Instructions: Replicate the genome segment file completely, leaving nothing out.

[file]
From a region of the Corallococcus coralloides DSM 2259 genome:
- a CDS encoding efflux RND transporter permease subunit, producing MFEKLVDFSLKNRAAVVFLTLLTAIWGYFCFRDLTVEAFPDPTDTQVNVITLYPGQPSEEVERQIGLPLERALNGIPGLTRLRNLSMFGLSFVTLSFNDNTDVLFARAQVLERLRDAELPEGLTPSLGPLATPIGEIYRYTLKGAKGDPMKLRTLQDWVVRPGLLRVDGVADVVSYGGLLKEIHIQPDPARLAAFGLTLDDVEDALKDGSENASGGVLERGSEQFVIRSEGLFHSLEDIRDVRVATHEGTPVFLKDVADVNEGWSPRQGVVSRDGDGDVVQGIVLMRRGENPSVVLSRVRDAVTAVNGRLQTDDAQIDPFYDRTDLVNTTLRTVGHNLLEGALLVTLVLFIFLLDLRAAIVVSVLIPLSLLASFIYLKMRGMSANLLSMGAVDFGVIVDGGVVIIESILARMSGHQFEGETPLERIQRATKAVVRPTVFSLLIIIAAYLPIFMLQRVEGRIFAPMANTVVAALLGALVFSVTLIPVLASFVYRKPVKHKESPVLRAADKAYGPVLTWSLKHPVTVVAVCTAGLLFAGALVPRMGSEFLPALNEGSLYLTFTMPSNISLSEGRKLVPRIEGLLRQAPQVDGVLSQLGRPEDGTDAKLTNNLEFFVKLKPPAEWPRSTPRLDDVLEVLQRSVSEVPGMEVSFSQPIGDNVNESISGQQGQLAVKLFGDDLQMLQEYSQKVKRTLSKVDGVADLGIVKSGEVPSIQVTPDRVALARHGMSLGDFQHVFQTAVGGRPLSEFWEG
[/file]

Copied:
From a region of the Corallococcus coralloides DSM 2259 genome:
- a CDS encoding efflux RND transporter permease subunit, producing MFEKLVDFSLKNRAAVVFLTLLTAIWGYFCFRDLTVEAFPDPTDTQVNVITLYPGQPSEEVERQIGLPLERALNGIPGLTRLRNLSMFGLSFVTLSFNDNTDVLFARAQVLERLRDAELPEGLTPSLGPLATPIGEIYRYTLKGAKGDPMKLRTLQDWVVRPGLLRVDGVADVVSYGGLLKEIHIQPDPARLAAFGLTLDDVEDALKDGSENASGGVLERGSEQFVIRSEGLFHSLEDIRDVRVATHEGTPVFLKDVADVNEGWSPRQGVVSRDGDGDVVQGIVLMRRGENPSVVLSRVRDAVTAVNGRLQTDDAQIDPFYDRTDLVNTTLRTVGHNLLEGALLVTLVLFIFLLDLRAAIVVSVLIPLSLLASFIYLKMRGMSANLLSMGAVDFGVIVDGGVVIIESILARMSGHQFEGETPLERIQRATKAVVRPTVFSLLIIIAAYLPIFMLQRVEGRIFAPMANTVVAALLGALVFSVTLIPVLASFVYRKPVKHKESPVLRAADKAYGPVLTWSLKHPVTVVAVCTAGLLFAGALVPRMGSEFLPALNEGSLYLTFTMPSNISLSEGRKLVPRIEGLLRQAPQVDGVLSQLGRPEDGTDAKLTNNLEFFVKLKPPAEWPRSTPRLDDVLEVLQRSVSEVPGMEVSFSQPIGDNVNESISGQQGQLAVKLFGDDLQMLQEYSQKVKRTLSKVDGVADLGIVKSGEVPSIQVTPDRVALARHGMSLGDFQHVFQTAVGGRPLSEFWEG